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Václav Havel: Spreading fascist opinions in one's spare time is not acceptable

Prague, 15.9.2011 13:58, (ROMEA)

In an interview for the Czech daily Mladá fronta DNES, former Czech President Václav Havel has criticized the stance adopted by the Public Affairs party (Věci veřejné - VV) and current Czech President Václav Klaus toward Ladislav Bátora, a former representative of an extremist party now working at the Czech Education Ministry and involved in other activities. Havel made the public statement after six months recovering from illness and said the currently intensifying estrangement between politicians and the Czech public is frustrating.

"I was especially struck by the opinion of Public Affairs that quasi-fascist or quasi-anti-Semitic or similar opinions should be expressed in one's spare time, or during vacation, but not at the office," Havel said, referring to Bátora, who enjoys the support of Klaus and his colleagues. Klaus recently stood up for Bátora once more, saying he is a scapegoat for attacks intended for Klaus personally.

"Yes, that's it exactly: After all, a certain house painter also founded his party in a pub in Munich, not at the workplace. True, here and there someone evidently defies that restriction and the new party is given an audience directly at Prague Castle - which contravenes the Castle's claims that small parties are a danger to democracy," Havel added.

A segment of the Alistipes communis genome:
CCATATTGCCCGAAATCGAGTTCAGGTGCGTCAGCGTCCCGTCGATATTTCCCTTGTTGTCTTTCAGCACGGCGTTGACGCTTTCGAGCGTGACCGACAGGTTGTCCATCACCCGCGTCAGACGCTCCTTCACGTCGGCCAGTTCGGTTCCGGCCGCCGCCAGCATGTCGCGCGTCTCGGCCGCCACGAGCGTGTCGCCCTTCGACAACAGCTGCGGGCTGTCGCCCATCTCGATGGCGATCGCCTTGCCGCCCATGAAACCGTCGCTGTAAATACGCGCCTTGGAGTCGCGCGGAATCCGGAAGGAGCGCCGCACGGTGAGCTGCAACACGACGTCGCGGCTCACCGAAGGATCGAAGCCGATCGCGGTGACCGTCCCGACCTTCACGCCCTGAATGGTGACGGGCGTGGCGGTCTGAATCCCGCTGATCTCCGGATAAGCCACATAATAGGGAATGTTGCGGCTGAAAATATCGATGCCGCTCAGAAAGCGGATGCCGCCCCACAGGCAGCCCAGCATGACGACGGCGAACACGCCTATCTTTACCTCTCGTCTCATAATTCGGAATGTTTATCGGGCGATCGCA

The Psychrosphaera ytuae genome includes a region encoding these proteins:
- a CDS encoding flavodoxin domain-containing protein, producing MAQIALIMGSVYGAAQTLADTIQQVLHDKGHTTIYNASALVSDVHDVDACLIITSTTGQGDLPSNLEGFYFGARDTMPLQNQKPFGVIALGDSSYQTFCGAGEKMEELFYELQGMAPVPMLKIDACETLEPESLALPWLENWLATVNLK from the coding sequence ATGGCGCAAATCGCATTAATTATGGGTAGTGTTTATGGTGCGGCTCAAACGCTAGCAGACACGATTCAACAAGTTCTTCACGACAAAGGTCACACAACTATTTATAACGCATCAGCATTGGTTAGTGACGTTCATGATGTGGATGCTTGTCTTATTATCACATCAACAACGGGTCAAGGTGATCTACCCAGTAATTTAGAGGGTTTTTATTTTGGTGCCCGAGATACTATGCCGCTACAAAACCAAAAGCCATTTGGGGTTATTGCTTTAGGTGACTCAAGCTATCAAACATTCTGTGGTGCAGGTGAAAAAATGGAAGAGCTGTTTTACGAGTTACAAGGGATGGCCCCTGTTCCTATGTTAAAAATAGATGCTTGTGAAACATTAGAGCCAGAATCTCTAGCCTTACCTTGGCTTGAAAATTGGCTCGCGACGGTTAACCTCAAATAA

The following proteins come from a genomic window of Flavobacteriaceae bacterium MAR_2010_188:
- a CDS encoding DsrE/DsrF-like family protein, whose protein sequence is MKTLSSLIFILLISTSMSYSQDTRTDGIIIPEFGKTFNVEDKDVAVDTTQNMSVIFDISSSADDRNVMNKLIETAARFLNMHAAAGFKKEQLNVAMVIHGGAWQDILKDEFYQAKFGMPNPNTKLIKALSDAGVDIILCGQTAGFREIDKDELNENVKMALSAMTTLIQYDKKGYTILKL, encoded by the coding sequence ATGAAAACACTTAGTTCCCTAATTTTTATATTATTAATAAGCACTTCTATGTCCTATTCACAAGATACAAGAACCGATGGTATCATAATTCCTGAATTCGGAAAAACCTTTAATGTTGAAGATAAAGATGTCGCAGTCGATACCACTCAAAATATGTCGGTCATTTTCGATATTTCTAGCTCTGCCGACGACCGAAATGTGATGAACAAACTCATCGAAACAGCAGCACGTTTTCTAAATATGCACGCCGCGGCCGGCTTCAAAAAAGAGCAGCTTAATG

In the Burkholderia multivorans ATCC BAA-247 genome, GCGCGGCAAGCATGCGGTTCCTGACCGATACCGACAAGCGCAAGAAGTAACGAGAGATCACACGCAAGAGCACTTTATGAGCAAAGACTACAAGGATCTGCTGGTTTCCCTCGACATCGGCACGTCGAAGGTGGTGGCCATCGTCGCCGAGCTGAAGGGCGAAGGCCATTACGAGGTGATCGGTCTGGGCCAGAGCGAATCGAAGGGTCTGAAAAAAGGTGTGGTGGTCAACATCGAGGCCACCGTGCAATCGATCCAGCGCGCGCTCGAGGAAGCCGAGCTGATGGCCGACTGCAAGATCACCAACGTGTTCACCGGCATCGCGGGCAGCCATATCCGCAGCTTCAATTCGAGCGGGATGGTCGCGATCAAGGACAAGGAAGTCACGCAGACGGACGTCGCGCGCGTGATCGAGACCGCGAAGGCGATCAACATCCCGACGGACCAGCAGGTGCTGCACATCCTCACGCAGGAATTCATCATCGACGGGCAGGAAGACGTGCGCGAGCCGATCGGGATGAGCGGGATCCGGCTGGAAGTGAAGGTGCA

Bátora was previously a candidate for the ultra-nationalist National Party (Národní strana) during the parliamentary elections. A few years ago he also participated in lectures on Czech "anti-Jewishness" organized by the ultra-nationalist Patriotic Front (Vlastenecká fronta). Bátora has also praised an anti-Semitic tract called "Adulteration of the Slavs" (Zkáza Slovanů) in a monograph entitled "Czech Review - My Nation and My Homeland" (Česká revue - Můj národ a má vlast).

In April, Czech Education Minister Josef Dobeš (VV) hired Bátora as his economic adviser despite protests by nonprofit organizations and politicians and appointed him head of human resources during the summer break. Bátora then prompted a rift between the governing coalition parties when he insulted the chair of the TOP 09 party, Czech Foreign Minister Karel Schwarzenberg, on the Facebook social networking site. Under pressure from TOP 09, whose ministers refused to attend cabinet sessions because of Bátora, Dobeš transferred him to the position of deputy director of his own cabinet - which practically meant his promotion.

Dobeš has stood up for Bátora more than once, claiming he performs his work well and is a dutiful Catholic and scholar of the Czech nation. Klaus and his colleagues also defend Bátora.

ČTK, Gwendolyn Albert, Jitka Votavová, voj, Czech Press Agency, translated by Gwendolyn Albert
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